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HAS Courses in the Midwest

Augustana College

Sociology

Debi Reed Hill

Animals and Society. This course is designed to introduce students to the broad new field of human-animal studies by focusing on three key areas. First, we consider non-human animals as thinking and feeling beings and actors, present in every important aspect of human life and society. In this analysis we employ ideas from symbolic interaction, supplemented by cognitive ethology and neuroscience in order to address questions about animals as persons and selves. Second, we consider various specific human institutions and their practices in relation to non-human animals. Third, we discuss the implications of all this for the rights of animals and for the ethical assessment of their treatment by human beings, reading a variety of perspectives, including sociological, zoological, legal, and philosophical sources.

Ball State University

History

Abel Alves

A History of Animals in the Atlantic World. The anthropologist Claude Lévi-Strauss once wrote that animals are not only good to eat, they are good to think. Throughout the course of human history, people have interacted with other animals, not only using them for food, clothing, labor and entertainment, but also associating with them as pets and companions, and even appreciating their behaviors intrinsically. Nonhuman animals have been our symbols and models, and they have even channeled the sacred for us. This course will explore the interaction of humans with other animals in the context of the Atlantic World from prehistoric times to the present. Our case studies will include an exploration of our early hominid heritage as prey as well as predators; our domestication of other animals to fit our cultural needs; how nonhuman animals were used and sometimes respected in early agrarian empires like those of Rome and the Aztecs; how Native American, African and Christian religious traditions have wrestled with the concept of the animal; the impact of the Enlightenment and Darwinian thought; and the contemporary mechanization of life and call for animal rights. Throughout the semester, we will be giving other animals voice, even as Aristotle in The Politics said they possessed the ability to communicate. We will also explore who we are as a unique species and what we share with other animals.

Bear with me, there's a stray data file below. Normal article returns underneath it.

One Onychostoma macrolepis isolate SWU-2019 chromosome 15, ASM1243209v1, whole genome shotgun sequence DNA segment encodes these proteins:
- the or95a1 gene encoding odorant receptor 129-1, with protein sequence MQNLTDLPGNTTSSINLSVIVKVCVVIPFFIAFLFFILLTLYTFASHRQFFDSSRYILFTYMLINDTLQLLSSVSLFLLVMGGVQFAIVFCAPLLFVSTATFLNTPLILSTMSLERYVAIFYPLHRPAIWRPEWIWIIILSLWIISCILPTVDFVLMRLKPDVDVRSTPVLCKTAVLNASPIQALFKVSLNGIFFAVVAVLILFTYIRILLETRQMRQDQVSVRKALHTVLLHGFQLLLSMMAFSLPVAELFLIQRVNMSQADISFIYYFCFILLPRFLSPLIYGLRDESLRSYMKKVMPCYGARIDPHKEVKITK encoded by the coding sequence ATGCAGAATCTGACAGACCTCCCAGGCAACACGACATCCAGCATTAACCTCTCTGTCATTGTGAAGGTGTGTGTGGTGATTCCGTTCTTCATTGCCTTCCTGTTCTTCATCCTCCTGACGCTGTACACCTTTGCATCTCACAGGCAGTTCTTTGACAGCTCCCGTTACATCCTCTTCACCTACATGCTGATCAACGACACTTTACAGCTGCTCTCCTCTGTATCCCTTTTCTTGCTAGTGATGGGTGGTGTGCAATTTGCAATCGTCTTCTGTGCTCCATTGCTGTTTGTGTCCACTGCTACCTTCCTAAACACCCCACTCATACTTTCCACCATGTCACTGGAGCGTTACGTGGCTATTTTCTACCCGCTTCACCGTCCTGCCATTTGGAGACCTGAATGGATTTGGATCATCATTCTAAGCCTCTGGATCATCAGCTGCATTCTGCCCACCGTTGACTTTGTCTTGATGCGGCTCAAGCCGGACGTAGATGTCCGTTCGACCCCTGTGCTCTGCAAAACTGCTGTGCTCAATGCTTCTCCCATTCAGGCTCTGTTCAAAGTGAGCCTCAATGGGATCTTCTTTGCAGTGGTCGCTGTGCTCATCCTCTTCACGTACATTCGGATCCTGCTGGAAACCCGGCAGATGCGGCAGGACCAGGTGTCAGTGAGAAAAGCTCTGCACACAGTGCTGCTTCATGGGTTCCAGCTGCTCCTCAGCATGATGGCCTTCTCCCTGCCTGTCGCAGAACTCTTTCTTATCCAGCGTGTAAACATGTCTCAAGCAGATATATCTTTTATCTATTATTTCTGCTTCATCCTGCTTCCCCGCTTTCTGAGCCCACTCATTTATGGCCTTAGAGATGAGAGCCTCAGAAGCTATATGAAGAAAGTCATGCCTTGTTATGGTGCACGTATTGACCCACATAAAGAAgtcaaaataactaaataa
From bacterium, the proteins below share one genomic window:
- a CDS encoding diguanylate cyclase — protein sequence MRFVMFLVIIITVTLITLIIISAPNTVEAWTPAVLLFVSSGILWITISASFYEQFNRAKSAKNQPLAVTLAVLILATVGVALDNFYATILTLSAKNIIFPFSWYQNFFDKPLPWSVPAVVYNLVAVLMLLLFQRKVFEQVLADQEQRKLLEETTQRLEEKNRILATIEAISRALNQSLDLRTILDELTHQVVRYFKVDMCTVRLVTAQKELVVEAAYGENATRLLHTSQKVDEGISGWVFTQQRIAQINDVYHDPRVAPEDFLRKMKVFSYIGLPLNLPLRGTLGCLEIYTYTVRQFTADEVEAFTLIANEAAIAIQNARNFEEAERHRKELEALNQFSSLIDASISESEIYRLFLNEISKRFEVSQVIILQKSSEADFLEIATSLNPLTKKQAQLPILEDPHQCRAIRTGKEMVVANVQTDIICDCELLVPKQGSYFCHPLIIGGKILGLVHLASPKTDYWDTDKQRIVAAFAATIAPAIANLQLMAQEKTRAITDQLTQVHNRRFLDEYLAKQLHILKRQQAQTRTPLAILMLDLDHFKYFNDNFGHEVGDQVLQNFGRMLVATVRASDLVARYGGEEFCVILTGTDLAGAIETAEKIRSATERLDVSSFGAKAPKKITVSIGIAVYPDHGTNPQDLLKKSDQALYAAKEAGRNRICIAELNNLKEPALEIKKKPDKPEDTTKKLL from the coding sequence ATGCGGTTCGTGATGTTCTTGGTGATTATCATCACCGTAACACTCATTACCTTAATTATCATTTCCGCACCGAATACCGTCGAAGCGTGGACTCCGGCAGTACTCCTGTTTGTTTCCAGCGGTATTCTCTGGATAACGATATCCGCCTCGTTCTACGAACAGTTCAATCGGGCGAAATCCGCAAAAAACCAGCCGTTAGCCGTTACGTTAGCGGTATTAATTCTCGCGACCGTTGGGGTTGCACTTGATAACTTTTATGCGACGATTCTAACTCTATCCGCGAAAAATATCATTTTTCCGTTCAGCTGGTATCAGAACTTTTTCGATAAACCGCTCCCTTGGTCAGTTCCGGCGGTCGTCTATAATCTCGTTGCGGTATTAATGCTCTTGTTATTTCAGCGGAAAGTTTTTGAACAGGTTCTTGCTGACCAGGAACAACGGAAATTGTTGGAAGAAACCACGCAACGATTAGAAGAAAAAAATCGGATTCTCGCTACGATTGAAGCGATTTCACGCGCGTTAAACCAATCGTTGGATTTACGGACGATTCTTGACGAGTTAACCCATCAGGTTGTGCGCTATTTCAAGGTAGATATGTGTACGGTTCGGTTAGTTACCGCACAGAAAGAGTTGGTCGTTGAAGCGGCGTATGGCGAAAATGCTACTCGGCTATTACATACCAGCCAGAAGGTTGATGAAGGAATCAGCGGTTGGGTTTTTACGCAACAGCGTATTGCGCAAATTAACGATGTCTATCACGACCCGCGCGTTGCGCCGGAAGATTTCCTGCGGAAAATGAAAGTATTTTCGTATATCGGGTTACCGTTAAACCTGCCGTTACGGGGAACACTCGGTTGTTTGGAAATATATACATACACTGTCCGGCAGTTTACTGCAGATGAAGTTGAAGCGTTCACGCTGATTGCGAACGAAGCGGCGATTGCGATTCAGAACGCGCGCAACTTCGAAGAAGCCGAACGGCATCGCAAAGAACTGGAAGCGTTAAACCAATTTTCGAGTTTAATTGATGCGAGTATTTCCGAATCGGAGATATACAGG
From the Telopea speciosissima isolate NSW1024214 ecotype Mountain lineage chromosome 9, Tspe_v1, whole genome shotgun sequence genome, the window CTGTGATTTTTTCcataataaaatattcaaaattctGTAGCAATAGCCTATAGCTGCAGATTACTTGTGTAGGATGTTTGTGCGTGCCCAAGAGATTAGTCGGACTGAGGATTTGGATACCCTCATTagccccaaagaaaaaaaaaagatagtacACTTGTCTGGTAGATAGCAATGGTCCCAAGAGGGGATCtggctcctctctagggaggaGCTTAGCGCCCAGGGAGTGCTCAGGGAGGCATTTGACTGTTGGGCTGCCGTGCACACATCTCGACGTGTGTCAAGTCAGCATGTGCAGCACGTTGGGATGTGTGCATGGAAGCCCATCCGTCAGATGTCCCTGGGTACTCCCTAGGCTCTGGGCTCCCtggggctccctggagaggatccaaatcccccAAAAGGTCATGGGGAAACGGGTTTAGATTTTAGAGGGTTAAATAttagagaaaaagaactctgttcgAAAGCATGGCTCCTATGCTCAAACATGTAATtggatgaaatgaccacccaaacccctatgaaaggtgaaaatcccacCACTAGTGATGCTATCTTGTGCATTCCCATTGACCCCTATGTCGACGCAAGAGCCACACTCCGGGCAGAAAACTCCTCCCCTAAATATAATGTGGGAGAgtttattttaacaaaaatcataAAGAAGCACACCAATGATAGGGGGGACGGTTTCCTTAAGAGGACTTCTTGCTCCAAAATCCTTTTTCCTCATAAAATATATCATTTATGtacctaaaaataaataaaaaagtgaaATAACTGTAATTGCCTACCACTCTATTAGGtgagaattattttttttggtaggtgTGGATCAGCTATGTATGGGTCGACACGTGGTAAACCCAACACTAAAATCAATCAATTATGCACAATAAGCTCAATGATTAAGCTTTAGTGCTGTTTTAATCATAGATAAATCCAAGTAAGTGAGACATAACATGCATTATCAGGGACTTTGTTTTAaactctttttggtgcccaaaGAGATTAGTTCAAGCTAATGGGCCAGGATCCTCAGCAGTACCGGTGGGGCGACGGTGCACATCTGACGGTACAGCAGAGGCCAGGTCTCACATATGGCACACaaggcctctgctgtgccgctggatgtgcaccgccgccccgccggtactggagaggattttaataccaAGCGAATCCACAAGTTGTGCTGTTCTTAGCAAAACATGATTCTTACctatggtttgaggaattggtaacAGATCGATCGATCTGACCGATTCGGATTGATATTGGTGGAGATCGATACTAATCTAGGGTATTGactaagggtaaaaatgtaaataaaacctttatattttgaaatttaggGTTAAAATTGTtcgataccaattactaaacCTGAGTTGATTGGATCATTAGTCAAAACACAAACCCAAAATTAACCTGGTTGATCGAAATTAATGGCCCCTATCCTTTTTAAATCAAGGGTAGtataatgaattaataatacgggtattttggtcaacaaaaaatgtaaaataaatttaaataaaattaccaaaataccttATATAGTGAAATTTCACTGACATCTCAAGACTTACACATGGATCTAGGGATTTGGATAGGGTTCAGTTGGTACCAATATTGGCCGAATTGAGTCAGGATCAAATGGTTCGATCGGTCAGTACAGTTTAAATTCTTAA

Carroll University

English

Susan Nusser

Writing Seminar: Animal Themes. This seminar uses a theme-based approach in which we will focus on a body of readings on the same theme: animals and society. By reading multiple texts about animals and our relationship to them, we can examine the many roles that animals play in human societies. The common theme will help you develop your reading skills as we analyze subtle differences between our authors’ arguments.